An Archdiocese has been accused of “ruling by diktat” after it said all schools must begin joining Catholic multi-academy trusts by September next year.
Bernard Longley, Archbishop of Birmingham, wrote to governors and heads this summer saying it was an “essential” reform to protect Catholic education.
He asked directly for the “full cooperation” of foundation governors and chairs in reaching the target. The letter, seen by Schools Week, comes five years after the Archdiocese first began promoting conversion and “multi-academy companies”, as some Catholic trusts are known.
The Archdiocese covers a large geographical area that not only includes Birmingham and surrounding areas, but also spans from Stoke to parts of Reading.
Its website says it oversees 240 schools, and a September newsletter said 143 had joined 16 “multi-academy companies”.
But the directive has sparked a backlash, with the NAHT union convening a local meeting of school leader members and governors today to discuss how to resist the plans.
Rob Kelsall, national secretary of the NAHT, called it an “arbitrary” date which goes against messaging from new education secretary Nadhim Zahawi.
The minister said last month he would not set an “arbitrary deadline” for all schools to be in multi-academy trusts.
Kelsall accused the Archdiocese of “ploughing on belligerently to force through academisation”, despite the government itself shying away from blanket compulsion since an ill-fated 2016 bill was dropped. 2022 was the government’s proposed deadline at the time.
“The Diocese are effectively ruling by diktat and it has to stop. Such behaviour has no place in a modern education service.”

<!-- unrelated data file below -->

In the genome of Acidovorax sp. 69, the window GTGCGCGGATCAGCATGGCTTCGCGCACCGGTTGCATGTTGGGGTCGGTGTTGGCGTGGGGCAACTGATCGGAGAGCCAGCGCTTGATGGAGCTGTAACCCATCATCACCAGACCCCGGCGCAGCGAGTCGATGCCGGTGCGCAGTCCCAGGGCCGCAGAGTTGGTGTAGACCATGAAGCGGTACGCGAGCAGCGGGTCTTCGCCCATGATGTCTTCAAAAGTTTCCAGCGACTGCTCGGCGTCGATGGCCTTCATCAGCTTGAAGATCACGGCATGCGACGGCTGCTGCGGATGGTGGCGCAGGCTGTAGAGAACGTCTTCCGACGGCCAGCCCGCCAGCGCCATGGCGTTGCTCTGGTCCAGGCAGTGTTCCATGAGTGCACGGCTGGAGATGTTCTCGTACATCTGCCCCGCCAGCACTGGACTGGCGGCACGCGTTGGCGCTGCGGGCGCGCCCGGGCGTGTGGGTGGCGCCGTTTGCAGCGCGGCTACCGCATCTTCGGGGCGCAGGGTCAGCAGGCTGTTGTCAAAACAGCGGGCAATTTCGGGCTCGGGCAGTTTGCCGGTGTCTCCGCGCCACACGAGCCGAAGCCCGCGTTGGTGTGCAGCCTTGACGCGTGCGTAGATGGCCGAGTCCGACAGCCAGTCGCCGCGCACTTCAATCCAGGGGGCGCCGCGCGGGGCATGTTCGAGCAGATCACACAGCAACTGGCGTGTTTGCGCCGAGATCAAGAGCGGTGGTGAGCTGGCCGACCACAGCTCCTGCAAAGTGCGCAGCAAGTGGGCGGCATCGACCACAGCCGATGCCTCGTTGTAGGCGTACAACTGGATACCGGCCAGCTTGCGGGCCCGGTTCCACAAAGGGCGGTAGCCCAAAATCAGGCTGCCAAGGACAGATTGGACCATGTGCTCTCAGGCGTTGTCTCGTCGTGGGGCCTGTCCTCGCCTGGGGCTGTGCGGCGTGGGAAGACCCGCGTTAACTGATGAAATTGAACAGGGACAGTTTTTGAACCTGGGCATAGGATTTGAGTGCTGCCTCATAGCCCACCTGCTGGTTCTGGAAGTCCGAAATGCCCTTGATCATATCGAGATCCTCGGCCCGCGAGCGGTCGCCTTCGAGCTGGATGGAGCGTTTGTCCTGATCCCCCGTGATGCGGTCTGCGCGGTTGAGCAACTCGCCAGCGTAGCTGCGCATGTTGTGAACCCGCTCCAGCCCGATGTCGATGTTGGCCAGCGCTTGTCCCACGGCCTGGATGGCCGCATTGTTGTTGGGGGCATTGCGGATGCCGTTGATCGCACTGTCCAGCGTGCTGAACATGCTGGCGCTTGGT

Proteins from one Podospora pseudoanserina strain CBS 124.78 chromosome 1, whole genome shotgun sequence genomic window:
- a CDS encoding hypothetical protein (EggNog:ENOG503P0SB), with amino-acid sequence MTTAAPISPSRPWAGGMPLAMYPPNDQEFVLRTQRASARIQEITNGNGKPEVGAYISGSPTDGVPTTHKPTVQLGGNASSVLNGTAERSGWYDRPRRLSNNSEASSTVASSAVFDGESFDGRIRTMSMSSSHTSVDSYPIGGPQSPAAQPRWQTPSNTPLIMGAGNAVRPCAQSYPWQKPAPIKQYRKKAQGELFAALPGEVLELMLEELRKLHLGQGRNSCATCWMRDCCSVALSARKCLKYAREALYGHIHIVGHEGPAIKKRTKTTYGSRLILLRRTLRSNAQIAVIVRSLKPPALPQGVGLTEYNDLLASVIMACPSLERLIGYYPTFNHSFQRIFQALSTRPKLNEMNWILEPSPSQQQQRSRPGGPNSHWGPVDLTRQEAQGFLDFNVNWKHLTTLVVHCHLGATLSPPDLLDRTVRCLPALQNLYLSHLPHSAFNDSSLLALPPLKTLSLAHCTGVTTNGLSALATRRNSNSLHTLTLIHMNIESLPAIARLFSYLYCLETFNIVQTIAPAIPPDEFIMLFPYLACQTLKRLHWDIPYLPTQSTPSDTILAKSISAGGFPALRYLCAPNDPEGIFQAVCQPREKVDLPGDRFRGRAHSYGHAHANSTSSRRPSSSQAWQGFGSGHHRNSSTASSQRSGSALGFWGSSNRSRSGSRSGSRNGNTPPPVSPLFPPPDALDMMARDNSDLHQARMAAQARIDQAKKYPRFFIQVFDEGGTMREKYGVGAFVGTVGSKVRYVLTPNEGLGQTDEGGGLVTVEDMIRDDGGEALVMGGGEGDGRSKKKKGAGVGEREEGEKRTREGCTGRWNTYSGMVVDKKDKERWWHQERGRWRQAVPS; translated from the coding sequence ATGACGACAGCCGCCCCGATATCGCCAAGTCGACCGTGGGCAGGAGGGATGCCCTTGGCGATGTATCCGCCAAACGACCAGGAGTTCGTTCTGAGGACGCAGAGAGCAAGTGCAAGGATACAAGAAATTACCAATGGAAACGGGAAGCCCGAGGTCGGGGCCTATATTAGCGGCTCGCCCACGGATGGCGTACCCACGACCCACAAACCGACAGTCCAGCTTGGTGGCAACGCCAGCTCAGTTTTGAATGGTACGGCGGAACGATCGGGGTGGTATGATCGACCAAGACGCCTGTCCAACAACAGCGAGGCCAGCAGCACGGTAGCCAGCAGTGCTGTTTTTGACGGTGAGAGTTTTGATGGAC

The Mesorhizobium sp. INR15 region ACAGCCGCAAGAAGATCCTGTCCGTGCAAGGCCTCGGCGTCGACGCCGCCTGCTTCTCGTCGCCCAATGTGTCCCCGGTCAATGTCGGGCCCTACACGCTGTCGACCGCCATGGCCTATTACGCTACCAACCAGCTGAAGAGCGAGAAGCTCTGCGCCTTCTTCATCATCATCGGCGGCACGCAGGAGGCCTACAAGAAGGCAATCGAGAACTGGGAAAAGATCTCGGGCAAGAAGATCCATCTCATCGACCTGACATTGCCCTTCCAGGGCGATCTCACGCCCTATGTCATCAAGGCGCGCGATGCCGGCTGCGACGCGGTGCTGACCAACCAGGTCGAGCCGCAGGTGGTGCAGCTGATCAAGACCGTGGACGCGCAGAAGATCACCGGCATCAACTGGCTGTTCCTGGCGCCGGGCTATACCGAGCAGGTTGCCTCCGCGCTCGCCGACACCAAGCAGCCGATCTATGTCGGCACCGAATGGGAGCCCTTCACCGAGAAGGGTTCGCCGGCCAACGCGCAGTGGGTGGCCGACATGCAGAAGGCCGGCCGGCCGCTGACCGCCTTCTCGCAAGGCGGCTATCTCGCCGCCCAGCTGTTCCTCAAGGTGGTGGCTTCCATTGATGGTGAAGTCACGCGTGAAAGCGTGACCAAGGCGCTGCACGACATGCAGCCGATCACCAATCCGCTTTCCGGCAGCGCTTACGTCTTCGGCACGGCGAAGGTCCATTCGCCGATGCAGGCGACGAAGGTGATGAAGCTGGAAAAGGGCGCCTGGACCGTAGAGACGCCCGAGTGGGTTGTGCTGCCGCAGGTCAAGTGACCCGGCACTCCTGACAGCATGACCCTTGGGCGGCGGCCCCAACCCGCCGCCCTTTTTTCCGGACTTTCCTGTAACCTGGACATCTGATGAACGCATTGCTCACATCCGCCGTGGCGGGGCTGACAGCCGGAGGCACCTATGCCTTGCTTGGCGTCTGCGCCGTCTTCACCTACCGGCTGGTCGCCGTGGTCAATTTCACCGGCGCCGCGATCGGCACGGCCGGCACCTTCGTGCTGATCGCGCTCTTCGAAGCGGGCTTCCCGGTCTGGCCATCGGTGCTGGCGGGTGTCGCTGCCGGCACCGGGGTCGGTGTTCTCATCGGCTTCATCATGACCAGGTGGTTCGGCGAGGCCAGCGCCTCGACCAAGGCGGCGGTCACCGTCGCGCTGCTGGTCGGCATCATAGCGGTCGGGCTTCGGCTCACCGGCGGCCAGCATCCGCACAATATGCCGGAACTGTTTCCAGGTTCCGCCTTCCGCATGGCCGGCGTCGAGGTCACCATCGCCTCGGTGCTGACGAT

While conversion could be a “positive step” for some schools, it should be up to leaders and governors rather than the governnment or dioceses, Kelsall added.
Some school leaders are “fearful of speaking out for for fear of their jobs”. The union claims even some schools whose governors voted against joining multi-academy trusts or considered other collaboration arrangements had been “told they have no choice”.
But the Archbishop’s letter said the academisation strategy reflected “changing needs of schools” and the “educational agenda of our country”.
“I know that the work of academisation has been challenging, demanding on time and resources, but it is bringing many benefits to schools.”
It comes a day after a local council which wants all schools to consider conversion issued a statement with the NAHT saying there would be no forced conversions or “arbitrary deadline”.
Swindon council backtracked last month on plans to convert all schools by 2025, citing Zahawi’s “different line”, but unions had remained concerned about its agenda.
An Archdiocese spokesperson said: “In recent months meetings have been held with a number of schools and [multi academy companies] regarding future plans for Catholic education and in each case, care has been taken to meet and listen to staff and governing bodies, and to consider and revisit where appropriate the various options available before asking schools to enter into dialogue with each other.”